Whereas Dimitri slept through the night, unawakened by the very imagery that disturbed him, I increasingly woke frequently—to end some abstract show I was seeing or, as I came to believe, to preempt one from starting. My literal wit’s end had been reached.
Though it’s difficult to remember all the reasons I thought Katrina would be helpful, meeting her felt like it was the right move. Her intellect was second-to-one, as I liked to playfully tell her; her infidelities notwithstanding, she was truly compassionate and kind-hearted. And as a matter of comfort, after nearly two decades together, she knew me better than anyone else. I admittedly had no idea what I would say to her, but I determinedly went to her office, telling myself along the way “If she isn’t here, I’ll come back later.” It was about noon. I could see and smell people’s lunches, and in my haste, adrenalin overflowing, overlooked the elevator and took the stairs. Two floors later I was tired and could feel the perspiration running along the contours of my face. Her door was open, and on her desk was a soda and bottled water along with a meatball sub that had been cut into more manageable halves.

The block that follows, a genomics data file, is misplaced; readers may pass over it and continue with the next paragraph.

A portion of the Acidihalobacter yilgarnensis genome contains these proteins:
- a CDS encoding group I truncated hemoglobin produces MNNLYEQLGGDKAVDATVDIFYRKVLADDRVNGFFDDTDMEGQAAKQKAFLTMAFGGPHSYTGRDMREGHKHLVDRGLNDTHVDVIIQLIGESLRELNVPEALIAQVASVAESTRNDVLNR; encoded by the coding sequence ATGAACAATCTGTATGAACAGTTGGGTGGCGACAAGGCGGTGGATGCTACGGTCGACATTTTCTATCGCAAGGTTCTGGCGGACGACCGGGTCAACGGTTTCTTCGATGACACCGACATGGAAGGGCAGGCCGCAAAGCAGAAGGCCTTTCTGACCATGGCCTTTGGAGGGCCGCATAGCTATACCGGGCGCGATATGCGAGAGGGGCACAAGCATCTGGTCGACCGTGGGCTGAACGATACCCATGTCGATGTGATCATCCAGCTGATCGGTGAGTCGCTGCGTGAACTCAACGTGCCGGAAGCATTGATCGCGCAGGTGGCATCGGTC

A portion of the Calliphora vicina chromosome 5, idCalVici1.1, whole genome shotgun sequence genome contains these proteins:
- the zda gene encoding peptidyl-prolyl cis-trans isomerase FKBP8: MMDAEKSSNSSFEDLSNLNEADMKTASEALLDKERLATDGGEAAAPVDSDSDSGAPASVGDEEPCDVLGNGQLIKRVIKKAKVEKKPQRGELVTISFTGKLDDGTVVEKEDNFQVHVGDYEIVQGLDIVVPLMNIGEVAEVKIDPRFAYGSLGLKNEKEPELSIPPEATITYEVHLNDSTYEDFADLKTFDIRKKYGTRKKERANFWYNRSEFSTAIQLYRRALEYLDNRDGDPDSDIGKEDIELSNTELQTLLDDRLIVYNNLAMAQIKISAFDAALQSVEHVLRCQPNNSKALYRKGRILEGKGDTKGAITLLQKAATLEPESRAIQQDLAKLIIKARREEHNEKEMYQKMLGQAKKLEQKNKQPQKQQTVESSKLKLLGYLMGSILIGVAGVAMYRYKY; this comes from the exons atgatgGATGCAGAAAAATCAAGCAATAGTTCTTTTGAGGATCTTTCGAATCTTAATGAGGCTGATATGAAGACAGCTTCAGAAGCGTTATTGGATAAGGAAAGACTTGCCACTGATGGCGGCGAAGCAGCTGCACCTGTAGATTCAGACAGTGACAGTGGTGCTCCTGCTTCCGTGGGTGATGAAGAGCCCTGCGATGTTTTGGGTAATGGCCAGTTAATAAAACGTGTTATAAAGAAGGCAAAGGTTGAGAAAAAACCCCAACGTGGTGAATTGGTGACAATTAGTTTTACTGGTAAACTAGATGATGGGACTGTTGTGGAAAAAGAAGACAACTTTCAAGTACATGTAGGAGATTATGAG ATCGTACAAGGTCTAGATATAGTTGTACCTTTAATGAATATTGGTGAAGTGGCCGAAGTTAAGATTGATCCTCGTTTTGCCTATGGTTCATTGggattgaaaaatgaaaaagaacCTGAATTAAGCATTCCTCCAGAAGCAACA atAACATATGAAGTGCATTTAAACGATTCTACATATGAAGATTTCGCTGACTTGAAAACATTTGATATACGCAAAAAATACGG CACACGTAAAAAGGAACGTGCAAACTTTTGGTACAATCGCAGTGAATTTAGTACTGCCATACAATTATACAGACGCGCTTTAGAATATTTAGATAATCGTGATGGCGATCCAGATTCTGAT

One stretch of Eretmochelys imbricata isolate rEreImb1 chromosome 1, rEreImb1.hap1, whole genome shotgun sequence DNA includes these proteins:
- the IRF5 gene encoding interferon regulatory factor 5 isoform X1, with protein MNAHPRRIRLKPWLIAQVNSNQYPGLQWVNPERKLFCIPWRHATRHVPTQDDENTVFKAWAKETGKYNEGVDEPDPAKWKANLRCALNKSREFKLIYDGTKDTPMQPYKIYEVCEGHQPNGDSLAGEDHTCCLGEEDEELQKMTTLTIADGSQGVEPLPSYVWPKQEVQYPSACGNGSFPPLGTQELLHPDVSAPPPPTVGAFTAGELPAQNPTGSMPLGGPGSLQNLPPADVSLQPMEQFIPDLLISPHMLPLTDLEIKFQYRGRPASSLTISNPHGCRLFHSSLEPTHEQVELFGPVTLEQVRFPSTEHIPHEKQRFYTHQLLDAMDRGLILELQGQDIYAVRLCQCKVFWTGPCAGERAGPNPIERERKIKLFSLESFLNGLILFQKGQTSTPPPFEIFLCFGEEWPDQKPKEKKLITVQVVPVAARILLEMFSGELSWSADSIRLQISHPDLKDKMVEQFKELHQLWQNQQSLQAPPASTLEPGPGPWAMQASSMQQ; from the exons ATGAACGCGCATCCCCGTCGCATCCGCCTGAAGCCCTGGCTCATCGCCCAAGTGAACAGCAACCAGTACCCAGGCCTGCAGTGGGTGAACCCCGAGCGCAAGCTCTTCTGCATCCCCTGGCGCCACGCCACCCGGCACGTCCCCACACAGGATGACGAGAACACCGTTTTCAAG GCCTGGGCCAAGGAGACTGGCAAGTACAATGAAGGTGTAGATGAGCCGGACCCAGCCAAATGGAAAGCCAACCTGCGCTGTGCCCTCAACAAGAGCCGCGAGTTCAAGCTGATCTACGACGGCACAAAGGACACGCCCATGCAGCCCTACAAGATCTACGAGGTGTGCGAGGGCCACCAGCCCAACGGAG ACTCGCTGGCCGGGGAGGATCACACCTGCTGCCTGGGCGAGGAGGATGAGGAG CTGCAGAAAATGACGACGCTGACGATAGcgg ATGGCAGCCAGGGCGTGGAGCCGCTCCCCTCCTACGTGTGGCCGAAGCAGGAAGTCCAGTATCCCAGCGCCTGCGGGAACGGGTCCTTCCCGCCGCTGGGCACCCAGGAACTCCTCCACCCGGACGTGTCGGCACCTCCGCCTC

“Oh … um, don’t shut that (I was moving to close the door). What do you want, what are you doing here?” She reached into her drawer, pulling out her phone, and her thumbs moved so ferociously I thought they would break. A part of me wished they would since I was the lone person there to help.
“I’m sorry for barging in, should I come back? Feel free to eat while I—”
“I’ll wait,” she said, “Why are you here?”